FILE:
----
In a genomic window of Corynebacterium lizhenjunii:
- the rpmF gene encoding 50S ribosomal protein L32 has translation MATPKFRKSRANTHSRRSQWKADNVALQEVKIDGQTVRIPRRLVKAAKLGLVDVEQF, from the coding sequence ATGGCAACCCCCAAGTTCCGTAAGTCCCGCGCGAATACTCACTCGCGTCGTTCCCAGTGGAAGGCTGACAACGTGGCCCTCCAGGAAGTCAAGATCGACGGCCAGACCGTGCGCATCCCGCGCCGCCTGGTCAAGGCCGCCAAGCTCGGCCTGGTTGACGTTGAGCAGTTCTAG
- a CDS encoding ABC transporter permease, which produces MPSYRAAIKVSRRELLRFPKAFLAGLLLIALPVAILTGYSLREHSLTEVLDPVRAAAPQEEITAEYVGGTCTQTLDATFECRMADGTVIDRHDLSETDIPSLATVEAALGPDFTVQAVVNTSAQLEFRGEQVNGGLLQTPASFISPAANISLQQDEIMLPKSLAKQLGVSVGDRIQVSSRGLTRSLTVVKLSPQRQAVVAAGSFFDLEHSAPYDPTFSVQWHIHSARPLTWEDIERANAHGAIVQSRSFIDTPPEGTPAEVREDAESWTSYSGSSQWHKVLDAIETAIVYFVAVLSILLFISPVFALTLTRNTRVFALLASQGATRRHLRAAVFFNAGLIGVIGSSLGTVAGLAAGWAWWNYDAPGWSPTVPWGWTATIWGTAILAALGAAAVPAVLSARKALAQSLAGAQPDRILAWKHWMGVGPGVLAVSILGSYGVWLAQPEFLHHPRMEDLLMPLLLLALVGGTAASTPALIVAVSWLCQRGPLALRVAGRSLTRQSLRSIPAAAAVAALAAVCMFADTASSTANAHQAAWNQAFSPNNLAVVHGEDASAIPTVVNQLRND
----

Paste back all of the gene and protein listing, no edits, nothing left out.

In a genomic window of Corynebacterium lizhenjunii:
- the rpmF gene encoding 50S ribosomal protein L32 has translation MATPKFRKSRANTHSRRSQWKADNVALQEVKIDGQTVRIPRRLVKAAKLGLVDVEQF, from the coding sequence ATGGCAACCCCCAAGTTCCGTAAGTCCCGCGCGAATACTCACTCGCGTCGTTCCCAGTGGAAGGCTGACAACGTGGCCCTCCAGGAAGTCAAGATCGACGGCCAGACCGTGCGCATCCCGCGCCGCCTGGTCAAGGCCGCCAAGCTCGGCCTGGTTGACGTTGAGCAGTTCTAG
- a CDS encoding ABC transporter permease, which produces MPSYRAAIKVSRRELLRFPKAFLAGLLLIALPVAILTGYSLREHSLTEVLDPVRAAAPQEEITAEYVGGTCTQTLDATFECRMADGTVIDRHDLSETDIPSLATVEAALGPDFTVQAVVNTSAQLEFRGEQVNGGLLQTPASFISPAANISLQQDEIMLPKSLAKQLGVSVGDRIQVSSRGLTRSLTVVKLSPQRQAVVAAGSFFDLEHSAPYDPTFSVQWHIHSARPLTWEDIERANAHGAIVQSRSFIDTPPEGTPAEVREDAESWTSYSGSSQWHKVLDAIETAIVYFVAVLSILLFISPVFALTLTRNTRVFALLASQGATRRHLRAAVFFNAGLIGVIGSSLGTVAGLAAGWAWWNYDAPGWSPTVPWGWTATIWGTAILAALGAAAVPAVLSARKALAQSLAGAQPDRILAWKHWMGVGPGVLAVSILGSYGVWLAQPEFLHHPRMEDLLMPLLLLALVGGTAASTPALIVAVSWLCQRGPLALRVAGRSLTRQSLRSIPAAAAVAALAAVCMFADTASSTANAHQAAWNQAFSPNNLAVVHGEDASAIPTVVNQLRND